Apophthegm: chiefly British variant of apothegm: noun \ˈa-pə-ˌthem\
: a short, pithy, and instructive saying or formulation : aphorism
How many, many questions must also have gone unanswered. Holmes was at times blood brother to the Sphinx. There is a bit of dialogue that is in nearly all the tales. "You have a clue?" asks Watson eagerly. The answer is immortal: "It is a capital mistake, my dear Watson, to theorize before one has the facts." If one were called upon to find in literature the best inscription for a tombstone, it would be Holmes's cautious apophthegm. Watson should bargain for it on his grave. For Holmes's tombstone--"Elementary!"
But there can be no grave for Sherlock Holmes or Watson...Shall they not always live in Baker Street? Are they not there this instant, as one writes?...Outside, the hansoms rattle through the rain, and Moriarty plans his latest devilry. Within, the sea-coal flames upon the hearth, and Holmes and Watson take their well-won ease. ...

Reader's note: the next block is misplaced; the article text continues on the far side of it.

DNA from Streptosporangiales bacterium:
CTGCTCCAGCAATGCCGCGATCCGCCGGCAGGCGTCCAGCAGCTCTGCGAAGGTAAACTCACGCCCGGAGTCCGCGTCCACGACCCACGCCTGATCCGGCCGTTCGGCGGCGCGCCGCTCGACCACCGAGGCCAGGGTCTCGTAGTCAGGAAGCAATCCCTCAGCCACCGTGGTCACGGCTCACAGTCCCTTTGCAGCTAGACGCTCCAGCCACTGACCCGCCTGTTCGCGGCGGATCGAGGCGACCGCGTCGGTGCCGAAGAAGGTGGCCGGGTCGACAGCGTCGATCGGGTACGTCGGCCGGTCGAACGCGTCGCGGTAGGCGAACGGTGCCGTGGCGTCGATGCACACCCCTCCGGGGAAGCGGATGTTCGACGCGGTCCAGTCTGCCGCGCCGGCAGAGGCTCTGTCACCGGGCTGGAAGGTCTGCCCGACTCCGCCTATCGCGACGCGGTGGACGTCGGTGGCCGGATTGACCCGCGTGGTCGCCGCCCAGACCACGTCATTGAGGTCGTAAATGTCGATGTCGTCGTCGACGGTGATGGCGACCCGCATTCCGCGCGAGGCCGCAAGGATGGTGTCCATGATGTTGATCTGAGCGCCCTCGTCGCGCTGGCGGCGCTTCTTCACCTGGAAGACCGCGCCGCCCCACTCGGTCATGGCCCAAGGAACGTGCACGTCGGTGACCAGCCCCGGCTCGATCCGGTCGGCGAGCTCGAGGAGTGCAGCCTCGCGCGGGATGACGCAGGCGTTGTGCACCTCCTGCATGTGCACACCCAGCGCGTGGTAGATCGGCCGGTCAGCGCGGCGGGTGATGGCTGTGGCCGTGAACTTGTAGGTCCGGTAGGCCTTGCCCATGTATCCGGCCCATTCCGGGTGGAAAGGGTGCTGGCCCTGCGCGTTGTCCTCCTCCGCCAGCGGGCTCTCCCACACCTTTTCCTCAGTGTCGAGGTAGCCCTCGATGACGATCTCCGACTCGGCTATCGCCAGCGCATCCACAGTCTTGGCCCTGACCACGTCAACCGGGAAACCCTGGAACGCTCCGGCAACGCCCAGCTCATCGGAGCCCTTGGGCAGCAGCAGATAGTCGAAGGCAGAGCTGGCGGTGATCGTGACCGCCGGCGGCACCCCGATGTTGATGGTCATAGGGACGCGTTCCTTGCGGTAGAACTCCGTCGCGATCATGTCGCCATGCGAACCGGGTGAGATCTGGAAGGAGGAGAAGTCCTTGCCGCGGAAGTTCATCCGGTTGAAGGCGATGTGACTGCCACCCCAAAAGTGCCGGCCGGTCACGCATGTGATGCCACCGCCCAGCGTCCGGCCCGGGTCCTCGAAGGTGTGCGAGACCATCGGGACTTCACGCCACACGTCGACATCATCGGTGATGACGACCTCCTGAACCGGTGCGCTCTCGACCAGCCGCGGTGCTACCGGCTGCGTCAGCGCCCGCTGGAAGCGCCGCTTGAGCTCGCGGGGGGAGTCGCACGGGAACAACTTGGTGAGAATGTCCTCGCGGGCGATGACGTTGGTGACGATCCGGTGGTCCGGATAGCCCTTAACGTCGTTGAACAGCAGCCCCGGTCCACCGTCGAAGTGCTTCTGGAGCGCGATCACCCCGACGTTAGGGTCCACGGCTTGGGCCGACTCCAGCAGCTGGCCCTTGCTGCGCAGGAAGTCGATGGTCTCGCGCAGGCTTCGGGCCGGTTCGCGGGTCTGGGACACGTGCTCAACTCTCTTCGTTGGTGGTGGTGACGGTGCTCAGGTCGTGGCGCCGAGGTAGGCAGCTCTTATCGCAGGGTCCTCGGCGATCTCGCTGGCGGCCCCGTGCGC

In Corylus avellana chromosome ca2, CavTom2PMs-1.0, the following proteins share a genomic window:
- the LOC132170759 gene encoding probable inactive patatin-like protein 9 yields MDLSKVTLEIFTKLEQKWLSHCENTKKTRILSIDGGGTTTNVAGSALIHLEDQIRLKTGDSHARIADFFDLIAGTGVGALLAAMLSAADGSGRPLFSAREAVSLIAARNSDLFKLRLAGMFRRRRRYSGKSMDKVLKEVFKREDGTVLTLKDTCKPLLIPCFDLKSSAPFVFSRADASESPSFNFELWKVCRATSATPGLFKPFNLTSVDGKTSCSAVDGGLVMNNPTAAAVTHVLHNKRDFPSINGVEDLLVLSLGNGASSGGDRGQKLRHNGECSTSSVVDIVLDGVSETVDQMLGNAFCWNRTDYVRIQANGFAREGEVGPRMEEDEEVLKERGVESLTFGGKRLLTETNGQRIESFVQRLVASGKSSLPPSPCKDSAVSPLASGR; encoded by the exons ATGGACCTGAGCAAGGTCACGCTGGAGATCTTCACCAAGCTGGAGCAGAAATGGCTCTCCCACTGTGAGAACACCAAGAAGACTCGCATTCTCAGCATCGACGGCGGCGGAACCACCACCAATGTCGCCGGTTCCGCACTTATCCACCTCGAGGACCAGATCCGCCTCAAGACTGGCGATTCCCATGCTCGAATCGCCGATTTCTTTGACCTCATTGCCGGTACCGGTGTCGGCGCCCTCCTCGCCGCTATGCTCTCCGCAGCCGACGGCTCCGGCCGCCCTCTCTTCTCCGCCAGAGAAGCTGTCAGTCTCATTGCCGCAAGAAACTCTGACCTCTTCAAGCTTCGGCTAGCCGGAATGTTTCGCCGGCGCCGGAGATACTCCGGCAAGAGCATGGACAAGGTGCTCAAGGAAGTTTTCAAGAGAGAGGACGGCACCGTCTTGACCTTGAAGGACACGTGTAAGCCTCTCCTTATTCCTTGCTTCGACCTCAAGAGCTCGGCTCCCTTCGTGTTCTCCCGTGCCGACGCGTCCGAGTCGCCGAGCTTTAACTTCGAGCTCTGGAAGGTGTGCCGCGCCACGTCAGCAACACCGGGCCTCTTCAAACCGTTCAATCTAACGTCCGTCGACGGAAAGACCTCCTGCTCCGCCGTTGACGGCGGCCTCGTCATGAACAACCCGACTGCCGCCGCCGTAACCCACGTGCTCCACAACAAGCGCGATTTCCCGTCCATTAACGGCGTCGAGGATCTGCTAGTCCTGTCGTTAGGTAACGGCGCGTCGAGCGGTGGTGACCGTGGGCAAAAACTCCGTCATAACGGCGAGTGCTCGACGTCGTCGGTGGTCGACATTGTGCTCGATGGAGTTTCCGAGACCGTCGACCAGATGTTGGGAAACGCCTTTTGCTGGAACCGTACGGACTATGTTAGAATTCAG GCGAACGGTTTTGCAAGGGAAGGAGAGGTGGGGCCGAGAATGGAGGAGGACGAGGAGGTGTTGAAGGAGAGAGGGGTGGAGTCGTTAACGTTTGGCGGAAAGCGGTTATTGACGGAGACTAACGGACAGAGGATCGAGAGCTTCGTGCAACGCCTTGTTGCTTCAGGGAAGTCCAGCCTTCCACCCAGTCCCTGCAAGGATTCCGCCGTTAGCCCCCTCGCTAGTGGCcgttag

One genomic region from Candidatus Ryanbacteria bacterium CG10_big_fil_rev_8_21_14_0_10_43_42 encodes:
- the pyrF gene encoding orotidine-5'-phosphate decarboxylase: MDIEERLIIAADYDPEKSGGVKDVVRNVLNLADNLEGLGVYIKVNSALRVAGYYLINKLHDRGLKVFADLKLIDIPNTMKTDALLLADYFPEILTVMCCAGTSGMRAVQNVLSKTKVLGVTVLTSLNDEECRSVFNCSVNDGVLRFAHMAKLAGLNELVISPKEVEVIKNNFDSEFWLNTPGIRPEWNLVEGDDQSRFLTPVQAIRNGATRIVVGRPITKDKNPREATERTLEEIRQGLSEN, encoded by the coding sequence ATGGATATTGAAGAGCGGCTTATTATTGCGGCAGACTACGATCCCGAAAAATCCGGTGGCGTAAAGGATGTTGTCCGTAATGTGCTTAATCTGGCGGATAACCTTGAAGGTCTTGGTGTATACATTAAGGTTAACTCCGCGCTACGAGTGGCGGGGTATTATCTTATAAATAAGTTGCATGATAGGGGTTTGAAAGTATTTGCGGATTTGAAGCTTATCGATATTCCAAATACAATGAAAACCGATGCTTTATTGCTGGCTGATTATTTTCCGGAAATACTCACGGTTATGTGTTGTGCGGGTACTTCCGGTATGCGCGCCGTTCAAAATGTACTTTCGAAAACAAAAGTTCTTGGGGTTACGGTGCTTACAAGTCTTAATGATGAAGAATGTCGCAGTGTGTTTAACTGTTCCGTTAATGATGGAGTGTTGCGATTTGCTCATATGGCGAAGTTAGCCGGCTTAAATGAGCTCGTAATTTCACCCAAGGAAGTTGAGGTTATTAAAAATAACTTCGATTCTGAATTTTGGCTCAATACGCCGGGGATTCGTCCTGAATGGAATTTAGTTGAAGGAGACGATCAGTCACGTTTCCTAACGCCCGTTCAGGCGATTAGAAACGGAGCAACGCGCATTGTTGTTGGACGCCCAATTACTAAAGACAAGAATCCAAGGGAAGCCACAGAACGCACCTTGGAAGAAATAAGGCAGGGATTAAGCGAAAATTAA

So they still live for all that love them well: in a romantic chamber of the heart: in a nostalgic country of the mind: where it is always 1895.
(from Vincent Starrett's "The Private Life of Sherlock Holmes")